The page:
Love meets war this June at NIDA
From the sand dunes of war in Afghanistan to love-set-match on a Shakespearean tennis court, the National Institute of Dramatic Art’s June season of student work makes for exciting theatre.
NIDA’s season includes the world premiere of a new Australian play Kandahar Gate by NIDA Head of Writing for Performance and acclaimed playwright, Stephen Sewell.
NIDA Head of Acting and director of Kandahar Gate, Jeff Janisheski describes it as a feverish ‘dream play’ inspired by Akira Kurosawa’s iconic film Rashomon but transplanting the action to the death of a soldier in Afghanistan.
“It is a powerful and deeply political piece of theatre from one of Australia’s great playwrights. The twisting account of the death at the centre of the story ultimately leads you to question what is true and what is real,” says Jeff.
“It’s also one of the few plays being produced that looks at Australia’s involvement in Afghanistan. At the dark heart of the play is an exploration of how the truth gets buried – by governments, the military and one’s own memory.
“Stephen Sewell is Australia’s conscience as a playwright. He takes his job as a writer – to be a barometer for society at a particular moment in time – very seriously. Kandahar Gate is no exception, it’s a tough play and it shows Stephen at the top of his game as a writer.”
The season also features some of Australia’s leading directors whose creative expertise has helped create memorable productions featuring the next generation of Australia’s actors and creative professionals.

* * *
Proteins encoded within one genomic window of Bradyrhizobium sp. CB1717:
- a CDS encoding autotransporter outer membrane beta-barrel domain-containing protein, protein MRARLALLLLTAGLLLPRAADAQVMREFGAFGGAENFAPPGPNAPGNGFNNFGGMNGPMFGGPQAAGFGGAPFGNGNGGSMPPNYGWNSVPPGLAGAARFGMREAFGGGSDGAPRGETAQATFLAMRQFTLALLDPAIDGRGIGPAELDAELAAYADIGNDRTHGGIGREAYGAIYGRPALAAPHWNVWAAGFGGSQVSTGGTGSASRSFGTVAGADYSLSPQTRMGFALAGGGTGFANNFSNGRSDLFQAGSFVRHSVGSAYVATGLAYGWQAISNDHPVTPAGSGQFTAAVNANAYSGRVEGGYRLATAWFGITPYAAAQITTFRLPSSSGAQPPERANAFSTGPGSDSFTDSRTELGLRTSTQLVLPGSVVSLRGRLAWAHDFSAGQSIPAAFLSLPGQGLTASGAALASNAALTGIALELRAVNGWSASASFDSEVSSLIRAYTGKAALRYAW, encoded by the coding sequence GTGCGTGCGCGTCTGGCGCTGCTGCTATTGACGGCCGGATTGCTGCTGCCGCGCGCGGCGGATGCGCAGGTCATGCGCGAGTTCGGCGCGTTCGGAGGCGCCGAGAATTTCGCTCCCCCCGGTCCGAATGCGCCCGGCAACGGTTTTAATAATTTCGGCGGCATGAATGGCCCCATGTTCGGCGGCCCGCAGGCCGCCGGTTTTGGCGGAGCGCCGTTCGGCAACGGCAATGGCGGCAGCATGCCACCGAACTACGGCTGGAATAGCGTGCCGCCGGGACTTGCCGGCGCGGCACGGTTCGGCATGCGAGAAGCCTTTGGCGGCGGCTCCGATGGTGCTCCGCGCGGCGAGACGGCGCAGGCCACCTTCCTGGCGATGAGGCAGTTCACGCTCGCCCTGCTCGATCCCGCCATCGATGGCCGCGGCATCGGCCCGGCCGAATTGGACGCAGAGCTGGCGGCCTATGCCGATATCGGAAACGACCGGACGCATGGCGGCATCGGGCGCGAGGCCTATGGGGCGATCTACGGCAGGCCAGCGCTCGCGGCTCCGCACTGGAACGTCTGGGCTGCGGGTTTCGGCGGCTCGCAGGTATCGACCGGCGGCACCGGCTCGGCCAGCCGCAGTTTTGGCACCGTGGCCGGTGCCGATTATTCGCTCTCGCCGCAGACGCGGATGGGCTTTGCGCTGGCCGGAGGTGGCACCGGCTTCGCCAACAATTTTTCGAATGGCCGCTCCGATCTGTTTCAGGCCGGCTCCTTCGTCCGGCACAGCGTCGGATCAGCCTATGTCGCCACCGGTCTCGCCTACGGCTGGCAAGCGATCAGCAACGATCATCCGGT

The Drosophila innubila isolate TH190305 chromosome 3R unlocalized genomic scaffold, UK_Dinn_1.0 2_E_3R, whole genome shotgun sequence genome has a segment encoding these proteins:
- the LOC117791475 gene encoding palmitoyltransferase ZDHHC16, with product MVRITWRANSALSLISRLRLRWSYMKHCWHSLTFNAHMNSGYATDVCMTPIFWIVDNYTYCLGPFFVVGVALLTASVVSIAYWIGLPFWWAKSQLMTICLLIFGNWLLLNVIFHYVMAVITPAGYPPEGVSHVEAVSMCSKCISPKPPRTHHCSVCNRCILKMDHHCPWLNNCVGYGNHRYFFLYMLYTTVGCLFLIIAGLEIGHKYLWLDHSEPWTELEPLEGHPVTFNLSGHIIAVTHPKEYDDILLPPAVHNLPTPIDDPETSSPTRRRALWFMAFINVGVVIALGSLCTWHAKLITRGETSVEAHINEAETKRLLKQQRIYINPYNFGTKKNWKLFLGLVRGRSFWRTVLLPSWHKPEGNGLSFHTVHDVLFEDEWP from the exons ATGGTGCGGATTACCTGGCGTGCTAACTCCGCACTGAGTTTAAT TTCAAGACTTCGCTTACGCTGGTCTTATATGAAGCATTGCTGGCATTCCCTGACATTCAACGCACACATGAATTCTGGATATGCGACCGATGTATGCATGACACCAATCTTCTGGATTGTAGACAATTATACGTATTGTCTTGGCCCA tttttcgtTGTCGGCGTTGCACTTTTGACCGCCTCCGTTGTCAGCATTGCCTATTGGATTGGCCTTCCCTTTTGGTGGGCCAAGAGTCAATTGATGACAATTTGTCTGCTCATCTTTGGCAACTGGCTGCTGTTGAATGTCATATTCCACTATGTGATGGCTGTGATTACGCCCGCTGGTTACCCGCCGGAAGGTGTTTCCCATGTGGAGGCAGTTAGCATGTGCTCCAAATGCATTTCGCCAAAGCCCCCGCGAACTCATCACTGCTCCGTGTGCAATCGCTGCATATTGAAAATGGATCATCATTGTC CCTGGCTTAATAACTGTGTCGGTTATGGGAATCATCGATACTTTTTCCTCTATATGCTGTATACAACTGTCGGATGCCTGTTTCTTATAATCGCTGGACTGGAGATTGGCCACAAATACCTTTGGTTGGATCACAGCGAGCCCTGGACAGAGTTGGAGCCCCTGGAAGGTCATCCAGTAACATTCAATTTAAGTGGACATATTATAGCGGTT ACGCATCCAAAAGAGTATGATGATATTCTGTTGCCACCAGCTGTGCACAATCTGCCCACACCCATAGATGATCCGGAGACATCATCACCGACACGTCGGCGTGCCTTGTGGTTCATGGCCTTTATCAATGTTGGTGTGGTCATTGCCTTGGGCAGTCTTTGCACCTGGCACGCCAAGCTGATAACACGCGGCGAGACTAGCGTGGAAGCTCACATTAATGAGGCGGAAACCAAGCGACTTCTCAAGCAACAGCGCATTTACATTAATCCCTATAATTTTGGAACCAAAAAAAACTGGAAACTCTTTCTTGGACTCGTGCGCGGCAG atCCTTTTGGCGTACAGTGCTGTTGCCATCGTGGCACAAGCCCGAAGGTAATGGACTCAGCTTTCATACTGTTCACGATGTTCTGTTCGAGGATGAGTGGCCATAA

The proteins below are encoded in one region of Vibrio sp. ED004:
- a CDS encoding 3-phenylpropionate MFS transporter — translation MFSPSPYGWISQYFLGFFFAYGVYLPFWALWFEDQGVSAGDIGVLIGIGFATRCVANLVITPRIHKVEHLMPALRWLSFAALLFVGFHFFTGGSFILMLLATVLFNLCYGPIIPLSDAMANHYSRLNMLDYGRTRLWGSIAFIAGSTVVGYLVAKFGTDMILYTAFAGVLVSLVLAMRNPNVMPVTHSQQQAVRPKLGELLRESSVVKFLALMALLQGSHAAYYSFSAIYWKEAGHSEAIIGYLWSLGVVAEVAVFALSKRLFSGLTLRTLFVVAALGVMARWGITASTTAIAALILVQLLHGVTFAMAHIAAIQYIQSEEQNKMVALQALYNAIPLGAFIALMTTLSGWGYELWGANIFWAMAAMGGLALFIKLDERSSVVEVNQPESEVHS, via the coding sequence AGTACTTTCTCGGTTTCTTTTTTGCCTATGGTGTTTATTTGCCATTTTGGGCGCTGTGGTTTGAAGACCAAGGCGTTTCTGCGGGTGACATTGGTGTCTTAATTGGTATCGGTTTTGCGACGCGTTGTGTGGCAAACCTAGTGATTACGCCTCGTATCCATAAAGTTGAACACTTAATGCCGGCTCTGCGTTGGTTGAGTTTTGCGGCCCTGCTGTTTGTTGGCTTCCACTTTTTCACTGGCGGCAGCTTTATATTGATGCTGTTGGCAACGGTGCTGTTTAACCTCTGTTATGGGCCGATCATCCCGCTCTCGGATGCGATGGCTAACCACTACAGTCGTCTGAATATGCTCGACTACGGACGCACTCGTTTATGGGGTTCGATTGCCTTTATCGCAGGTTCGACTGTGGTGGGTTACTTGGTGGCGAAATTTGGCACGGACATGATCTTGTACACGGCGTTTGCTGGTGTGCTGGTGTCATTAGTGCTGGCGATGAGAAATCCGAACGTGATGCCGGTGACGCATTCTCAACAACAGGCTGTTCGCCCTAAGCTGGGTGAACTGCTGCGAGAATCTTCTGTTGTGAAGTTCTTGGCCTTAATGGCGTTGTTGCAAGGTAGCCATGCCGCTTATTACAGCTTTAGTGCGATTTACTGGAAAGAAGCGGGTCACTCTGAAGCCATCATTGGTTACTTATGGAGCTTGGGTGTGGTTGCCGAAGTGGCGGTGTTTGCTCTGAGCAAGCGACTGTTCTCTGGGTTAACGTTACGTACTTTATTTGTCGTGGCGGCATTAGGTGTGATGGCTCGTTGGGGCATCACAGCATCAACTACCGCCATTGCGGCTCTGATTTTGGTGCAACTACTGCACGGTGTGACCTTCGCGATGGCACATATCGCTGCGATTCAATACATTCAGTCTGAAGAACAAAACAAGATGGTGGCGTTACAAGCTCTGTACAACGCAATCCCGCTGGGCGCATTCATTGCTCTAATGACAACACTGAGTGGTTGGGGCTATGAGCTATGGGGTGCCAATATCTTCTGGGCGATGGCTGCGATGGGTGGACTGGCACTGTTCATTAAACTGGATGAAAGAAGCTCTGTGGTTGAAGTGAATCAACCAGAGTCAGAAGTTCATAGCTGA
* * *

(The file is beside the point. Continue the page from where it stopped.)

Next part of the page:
David Berthold, Artistic Director of Brisbane Festival returns to NIDA to direct Much Ado About Nothing in a bright and lively re-telling of Shakespeare’s popular comedy where the age-old battle of the sexes takes place in the cut‑throat world of international tennis.
Artistic Director of Barking Gecko, John Sheedy takes on the chilling and murderous The Greeks, adapted by John Barton and Kenneth Cavander. This trilogy brings together the classic Greek tragedies Hecuba, Agamemnon and Electra – three tales of a society recovering from the ravages of a decade-long war.
NIDA graduate Dominic Mercer takes the reins of In The Blood, Suzan-Lori Parks’ daring adaptation of the literary classic The Scarlet Letter. This powerful exploration of femininity, motherhood, poverty and sexuality catapults the Puritan drama into a modern world pitching a young unmarried mother against a judgmental society.
Martin Crimp’s incisive and witty translation of Marivaux’s The False Servant is brought to life in an opulent production by NIDA graduate Mackenzie Steele. This is a world full of disguises, double-crossing and deceit where Mackenzie deliberately highlights the theatrical world of the play, breaking the ‘fourth wall’ and bringing the audience into the manipulative action of the characters.
This is an incredible and brave season of works that should not be missed.